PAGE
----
Our Danish correspondent Signe has translated an article from Thursday’s TV2 News about a sordid cultural enrichment case in Sønderborg, which is a sleepy provincial town in South Jutland at the foot of Dybbøl Banke, where the great battle of 1864 took place.
The battle taking place today is of a different sort, and is occurring in a polygamous household of Muslim immigrants:
Sex case: Had two wives and eleven children- - - - - - - - -
An Egyptian man, who lived in Sønderborg with his two wives and a total of eleven children, is now being held in custody for abusing several of his children.
As far back as 2003 the Sønderborg Kommune received warnings that the man committed violence and sexual assaults on several of his children. However, in spite of a range of approaches, the municipality took no action until recently.
One of the two wives, Dorthe, has now come forward and told TV 2 News about living with violence and threats over a period of more than ten years.
“The last ten years have to a high degree been influenced by violence and threats and incest against two of my girls,” says Dorthe, who does not want her surname revealed.
Cannot make a statement
After the wedding, in 1993 Dorthe moved with her husband into a farmhouse that was already inhabited by a German Muslim woman. They lived separately as two families, but over the years it became clear that the husband lived with both of the women.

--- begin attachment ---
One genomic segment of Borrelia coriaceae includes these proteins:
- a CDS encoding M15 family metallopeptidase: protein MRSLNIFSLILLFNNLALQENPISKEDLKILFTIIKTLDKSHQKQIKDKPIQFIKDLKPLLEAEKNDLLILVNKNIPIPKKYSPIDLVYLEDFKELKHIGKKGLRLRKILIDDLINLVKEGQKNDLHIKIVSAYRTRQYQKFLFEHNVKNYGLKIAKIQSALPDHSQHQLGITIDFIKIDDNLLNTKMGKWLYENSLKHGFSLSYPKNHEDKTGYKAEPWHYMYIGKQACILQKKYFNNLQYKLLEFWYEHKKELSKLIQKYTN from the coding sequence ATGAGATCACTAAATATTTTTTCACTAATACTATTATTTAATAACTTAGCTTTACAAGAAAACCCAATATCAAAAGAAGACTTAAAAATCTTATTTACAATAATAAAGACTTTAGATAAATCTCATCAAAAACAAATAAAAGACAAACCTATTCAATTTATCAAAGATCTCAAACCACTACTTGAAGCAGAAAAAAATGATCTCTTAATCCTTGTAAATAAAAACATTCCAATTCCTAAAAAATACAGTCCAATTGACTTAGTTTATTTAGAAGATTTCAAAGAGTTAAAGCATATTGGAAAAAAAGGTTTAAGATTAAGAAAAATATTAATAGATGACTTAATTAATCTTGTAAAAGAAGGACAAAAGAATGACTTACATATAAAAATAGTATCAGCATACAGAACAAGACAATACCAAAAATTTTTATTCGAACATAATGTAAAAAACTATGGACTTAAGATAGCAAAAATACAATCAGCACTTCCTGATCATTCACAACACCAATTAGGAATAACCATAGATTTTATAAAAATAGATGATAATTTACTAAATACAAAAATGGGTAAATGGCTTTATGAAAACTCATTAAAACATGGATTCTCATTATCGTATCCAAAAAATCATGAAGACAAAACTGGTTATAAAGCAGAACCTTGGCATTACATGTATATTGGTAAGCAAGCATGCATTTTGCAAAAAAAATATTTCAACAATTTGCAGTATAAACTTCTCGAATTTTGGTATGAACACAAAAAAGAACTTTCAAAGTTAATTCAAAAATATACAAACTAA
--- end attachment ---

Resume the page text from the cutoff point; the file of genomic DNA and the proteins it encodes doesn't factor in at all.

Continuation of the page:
“I don’t have the option of making a statement in the concrete case, but what I wish to say very clearly is that when we receive notifications, it is often a serious case. And then it is our duty to take action and look into the matter,” says Jette Østergaard, head of the Children and Education Division in Sønderborg Kommune.
Turned over to the Attorney General
Police lawyers have assessed that the case is serious enough to warrant at least four years of prison time. As such the case files have been turned over to the Attorney General in Sønderborg.
“Of course such a case only comes before us from the Police when they assess that it is grave enough to go before a jury,” says Attorney General Jan Reckendorff to JydskeVestkysten (www.jv.dk).
It is not known when the Attorney General will finish his assessment of the case.
Thanks to Henrik Ræder Clausen for the background on Sønderborg.
For a complete listing of previous enrichment news, see The Cultural Enrichment Archives.